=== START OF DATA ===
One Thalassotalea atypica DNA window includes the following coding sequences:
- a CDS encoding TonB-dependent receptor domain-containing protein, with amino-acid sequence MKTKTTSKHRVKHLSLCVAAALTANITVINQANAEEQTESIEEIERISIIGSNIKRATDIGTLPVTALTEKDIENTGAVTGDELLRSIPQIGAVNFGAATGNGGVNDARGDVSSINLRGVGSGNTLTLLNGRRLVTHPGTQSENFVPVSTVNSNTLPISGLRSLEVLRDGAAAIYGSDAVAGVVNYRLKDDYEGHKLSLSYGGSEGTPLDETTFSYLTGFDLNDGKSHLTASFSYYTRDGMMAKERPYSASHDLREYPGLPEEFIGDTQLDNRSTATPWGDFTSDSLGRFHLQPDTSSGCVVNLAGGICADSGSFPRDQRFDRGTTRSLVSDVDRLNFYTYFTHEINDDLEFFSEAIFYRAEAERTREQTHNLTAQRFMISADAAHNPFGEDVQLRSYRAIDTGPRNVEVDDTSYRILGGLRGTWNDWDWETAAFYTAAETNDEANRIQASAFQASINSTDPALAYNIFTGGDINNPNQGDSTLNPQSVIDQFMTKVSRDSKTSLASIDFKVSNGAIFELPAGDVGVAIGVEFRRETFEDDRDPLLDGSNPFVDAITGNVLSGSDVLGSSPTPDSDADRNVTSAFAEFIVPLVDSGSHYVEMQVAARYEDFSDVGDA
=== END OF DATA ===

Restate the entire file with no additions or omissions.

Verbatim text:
One Thalassotalea atypica DNA window includes the following coding sequences:
- a CDS encoding TonB-dependent receptor domain-containing protein, with amino-acid sequence MKTKTTSKHRVKHLSLCVAAALTANITVINQANAEEQTESIEEIERISIIGSNIKRATDIGTLPVTALTEKDIENTGAVTGDELLRSIPQIGAVNFGAATGNGGVNDARGDVSSINLRGVGSGNTLTLLNGRRLVTHPGTQSENFVPVSTVNSNTLPISGLRSLEVLRDGAAAIYGSDAVAGVVNYRLKDDYEGHKLSLSYGGSEGTPLDETTFSYLTGFDLNDGKSHLTASFSYYTRDGMMAKERPYSASHDLREYPGLPEEFIGDTQLDNRSTATPWGDFTSDSLGRFHLQPDTSSGCVVNLAGGICADSGSFPRDQRFDRGTTRSLVSDVDRLNFYTYFTHEINDDLEFFSEAIFYRAEAERTREQTHNLTAQRFMISADAAHNPFGEDVQLRSYRAIDTGPRNVEVDDTSYRILGGLRGTWNDWDWETAAFYTAAETNDEANRIQASAFQASINSTDPALAYNIFTGGDINNPNQGDSTLNPQSVIDQFMTKVSRDSKTSLASIDFKVSNGAIFELPAGDVGVAIGVEFRRETFEDDRDPLLDGSNPFVDAITGNVLSGSDVLGSSPTPDSDADRNVTSAFAEFIVPLVDSGSHYVEMQVAARYEDFSDVGDA